# Is heat equation is also called as thermal diffusion equation?

Is the following equation known as heat equation, also referred as thermal diffusion equation? Yes/No.

$${\displaystyle {\frac {\partial u}{\partial t}}-\alpha \left({\frac {\partial ^{2}u}{\partial x^{2}}}+{\frac {\partial ^{2}u}{\partial y^{2}}}+{\frac {\partial ^{2}u}{\partial z^{2}}}\right)=0}$$ Thanks

• If $\alpha$ scalar (or in other words $\alpha{\bf I}$), then that one is for isotropic diffusion. You can also have anisotropic diffusion where the rate is different in different orientations. Feb 22, 2018 at 10:59
• Yes ************
– user65203
Feb 22, 2018 at 11:01
• thanks folks***
– pkj
Feb 22, 2018 at 11:02
• It is called heat equation, Fourier's heat equation, thermal diffusion equation, Fick's second law (if $u$ is the concentration and $\alpha$ is the diffusion coefficient) and diffusion equation (if $u$ is the concentration and $\alpha$ is the diffusion coefficients). Feb 22, 2018 at 11:04
• To me the diffusion origins of this equation seem more fundamental (even though it originated as heat equation) because this equation can be very clearly derived from the random walk of many particles. Then we can use a similar model for the temperature distribution through random collisions. Which is why the equation descrives both the phenomena. Though I have never heard the terms "thermal diffusion" I guess it makes sense in the context Feb 22, 2018 at 11:14

A bit late but just so this question has an answer, the more general equation is the Convection-Diffusion equation (or drift-diffusion equation): $$\partial_t u = \nabla\cdot(D \,\nabla u) - \nabla\cdot(v u) + S$$ where $$D$$ is the diffusivity, $$u$$ is some variable (temperature, concentration, etc...), $$v$$ is some veolocity field (e.g. if the water is moving while the substance is diffusing), and $$S$$ is a source or sink term of $$u$$.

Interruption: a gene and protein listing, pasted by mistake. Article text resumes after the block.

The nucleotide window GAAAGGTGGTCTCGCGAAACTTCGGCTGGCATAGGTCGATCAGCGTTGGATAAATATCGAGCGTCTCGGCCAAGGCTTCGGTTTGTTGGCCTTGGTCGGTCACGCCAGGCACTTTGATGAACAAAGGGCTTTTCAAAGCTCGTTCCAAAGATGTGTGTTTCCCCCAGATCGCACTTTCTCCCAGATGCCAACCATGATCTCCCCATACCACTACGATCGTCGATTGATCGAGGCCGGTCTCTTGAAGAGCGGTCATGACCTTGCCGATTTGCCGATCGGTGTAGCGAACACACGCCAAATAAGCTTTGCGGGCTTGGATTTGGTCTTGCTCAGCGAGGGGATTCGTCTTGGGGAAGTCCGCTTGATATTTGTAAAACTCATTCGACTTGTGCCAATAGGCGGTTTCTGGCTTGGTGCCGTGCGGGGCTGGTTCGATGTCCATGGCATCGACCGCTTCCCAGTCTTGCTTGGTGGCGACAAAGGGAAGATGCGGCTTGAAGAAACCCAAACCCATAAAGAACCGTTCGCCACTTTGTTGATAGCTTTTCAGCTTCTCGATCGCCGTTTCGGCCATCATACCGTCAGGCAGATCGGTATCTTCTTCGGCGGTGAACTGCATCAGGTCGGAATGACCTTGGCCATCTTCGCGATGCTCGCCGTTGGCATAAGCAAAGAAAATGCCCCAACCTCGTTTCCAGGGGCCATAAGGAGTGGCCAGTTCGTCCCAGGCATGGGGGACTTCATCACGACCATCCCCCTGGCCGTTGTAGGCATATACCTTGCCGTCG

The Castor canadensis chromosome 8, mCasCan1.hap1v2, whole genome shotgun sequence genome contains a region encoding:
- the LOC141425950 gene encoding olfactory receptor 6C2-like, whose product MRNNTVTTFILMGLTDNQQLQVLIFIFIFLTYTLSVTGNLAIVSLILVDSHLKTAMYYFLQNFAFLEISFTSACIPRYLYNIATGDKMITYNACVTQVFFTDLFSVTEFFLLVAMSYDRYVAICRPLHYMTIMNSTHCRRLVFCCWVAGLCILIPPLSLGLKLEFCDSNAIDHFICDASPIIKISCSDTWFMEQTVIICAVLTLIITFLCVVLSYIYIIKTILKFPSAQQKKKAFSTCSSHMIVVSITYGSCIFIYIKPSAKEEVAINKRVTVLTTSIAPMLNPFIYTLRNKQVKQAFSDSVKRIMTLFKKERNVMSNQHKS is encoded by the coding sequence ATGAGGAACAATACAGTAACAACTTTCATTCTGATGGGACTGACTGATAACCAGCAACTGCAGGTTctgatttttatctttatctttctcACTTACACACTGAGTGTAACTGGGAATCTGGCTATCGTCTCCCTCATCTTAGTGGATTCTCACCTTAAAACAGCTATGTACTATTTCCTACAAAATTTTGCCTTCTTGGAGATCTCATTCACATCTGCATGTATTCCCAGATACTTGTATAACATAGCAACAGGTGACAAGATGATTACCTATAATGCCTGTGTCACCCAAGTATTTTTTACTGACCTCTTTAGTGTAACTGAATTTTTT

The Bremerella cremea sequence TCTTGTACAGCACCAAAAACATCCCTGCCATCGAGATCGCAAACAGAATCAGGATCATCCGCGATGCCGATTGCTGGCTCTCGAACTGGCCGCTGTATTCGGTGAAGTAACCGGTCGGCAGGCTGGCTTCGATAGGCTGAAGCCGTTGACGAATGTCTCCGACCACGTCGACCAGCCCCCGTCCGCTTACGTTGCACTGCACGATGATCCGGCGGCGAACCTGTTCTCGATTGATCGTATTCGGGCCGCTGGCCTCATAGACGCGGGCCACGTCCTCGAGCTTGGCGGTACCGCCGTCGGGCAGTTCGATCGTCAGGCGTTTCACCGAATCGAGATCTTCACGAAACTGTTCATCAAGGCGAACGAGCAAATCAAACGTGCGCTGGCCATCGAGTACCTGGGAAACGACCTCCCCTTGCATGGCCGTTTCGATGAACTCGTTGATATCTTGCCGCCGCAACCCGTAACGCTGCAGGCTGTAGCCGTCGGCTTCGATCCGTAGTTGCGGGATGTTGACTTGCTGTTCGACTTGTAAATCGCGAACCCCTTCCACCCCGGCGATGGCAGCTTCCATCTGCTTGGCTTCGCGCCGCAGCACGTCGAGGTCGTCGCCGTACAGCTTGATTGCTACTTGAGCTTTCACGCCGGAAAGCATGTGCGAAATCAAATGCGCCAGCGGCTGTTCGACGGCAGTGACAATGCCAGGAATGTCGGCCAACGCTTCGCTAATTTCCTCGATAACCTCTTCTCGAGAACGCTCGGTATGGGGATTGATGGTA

A special case is the anisotropic diffusion equation where $$v=0$$ and $$S=0$$: $$\partial_t u = \nabla\cdot[D \,\nabla u]$$ so the substance $$u$$ is diffusing "outward" from its starting distribution, but it movies differently in different directions. A special case of this is the heat equation (also called the isotropic diffusion equation), where $$D=\alpha I$$, so that $$\partial_t u = \alpha \Delta u = \alpha\left( \partial_{xx} u + \partial_{yy} u + \partial_{zz} u \right)$$ where (at least from what I've seen) this last equation is only called thermal in the the context of physics, and just heat equation or (isotropic) diffusion equation elsewhere.